When cleaning up the soiled newspaper, leave one of the bottom sheets to go on top of the new sheets so there will be a scent there for your dog. This will make it easier for him to remember where to go.
Please expect little accidents from time to time whilst house training. Even though Pomeranians are very easy to train your puppy is still a baby. Just like human babies, they have accidents. Do not punish him for this.
Just keep up your training and praise him every time he does it right. You can fence off a part of the house so there will not be accidents on the carpet or furniture until your dog is fully trained.
Every time you take your pom outside to specifically go to the toilet, use one word for him to associate going to the toilet.
It can be anything you like as long as you consistently use the same word. With my darling Molly, I use the word wees.
She is fully house trained and she lets me know when she needs to go outside. But, before retiring for the night, I let her out, and often she just sits and looks around, taking in the smells and views.
I then have to say “Molly, wee’s” and she goes and does it. This is also good for car traveling. Making toilet breaks easier and quicker. House training isn’t the only form of pomeranian training that your dog needs.
From the beginning, whether it is a pup or an adult that you have, you have to show who is the boss.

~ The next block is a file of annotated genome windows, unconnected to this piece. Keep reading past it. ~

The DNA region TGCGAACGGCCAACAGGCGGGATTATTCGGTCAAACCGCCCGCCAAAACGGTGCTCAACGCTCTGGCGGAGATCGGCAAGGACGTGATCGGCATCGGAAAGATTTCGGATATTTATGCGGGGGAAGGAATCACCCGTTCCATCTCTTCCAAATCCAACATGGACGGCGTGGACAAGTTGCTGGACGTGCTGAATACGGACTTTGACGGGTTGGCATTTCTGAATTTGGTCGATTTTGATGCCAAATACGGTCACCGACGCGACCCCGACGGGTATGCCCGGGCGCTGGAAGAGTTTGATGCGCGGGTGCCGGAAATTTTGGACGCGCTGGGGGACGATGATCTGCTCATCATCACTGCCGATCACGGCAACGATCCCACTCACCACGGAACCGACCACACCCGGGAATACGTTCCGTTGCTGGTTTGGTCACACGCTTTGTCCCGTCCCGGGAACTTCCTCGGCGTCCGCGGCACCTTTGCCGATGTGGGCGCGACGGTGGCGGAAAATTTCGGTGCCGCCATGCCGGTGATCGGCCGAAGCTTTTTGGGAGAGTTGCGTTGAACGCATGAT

Dogs are pack animals and it is their nature to want to lead the pack. So, straight away, you have to instill your leadership. As the primary leader, you need to be the one to feed him, train him, and discipline him.
Dogs, in general, need to have one leader although they can have lots of other people who play an important role in their life.
In fact, they must have lots of other people in their life. No matter how much we love our pomeranian dogs, they are still dogs and must know their place. This is for everyone’s benefit.
Pomeranian training also includes grooming. Your pom will need regular brushing and it is important to teach your dog from the beginning to accept this.
He will need to learn to stand still while you brush and groom him. Other important pomeranian training will be for him to accept wearing a collar and lead.
You can start with putting a collar on and just leaving it for a while until he gets used to having it on.
Then you can introduce the lead. To have a well-behaved dog you must teach it to sit, stay and come.
This will not only make your dog well-liked but it could be a lifesaver if your pom is in a dangerous situation and you need him to quickly obey.
Of course, there are lots of tricks that you can teach your pom also. The Pomeranian dog will be only too pleased to learn lots of things for his beloved master. After all, he gets to have lots of praise and treats when he does!
Pomeranian training should be lots of fun for both you and your dog. This is such a good way for you both to get to know one another better.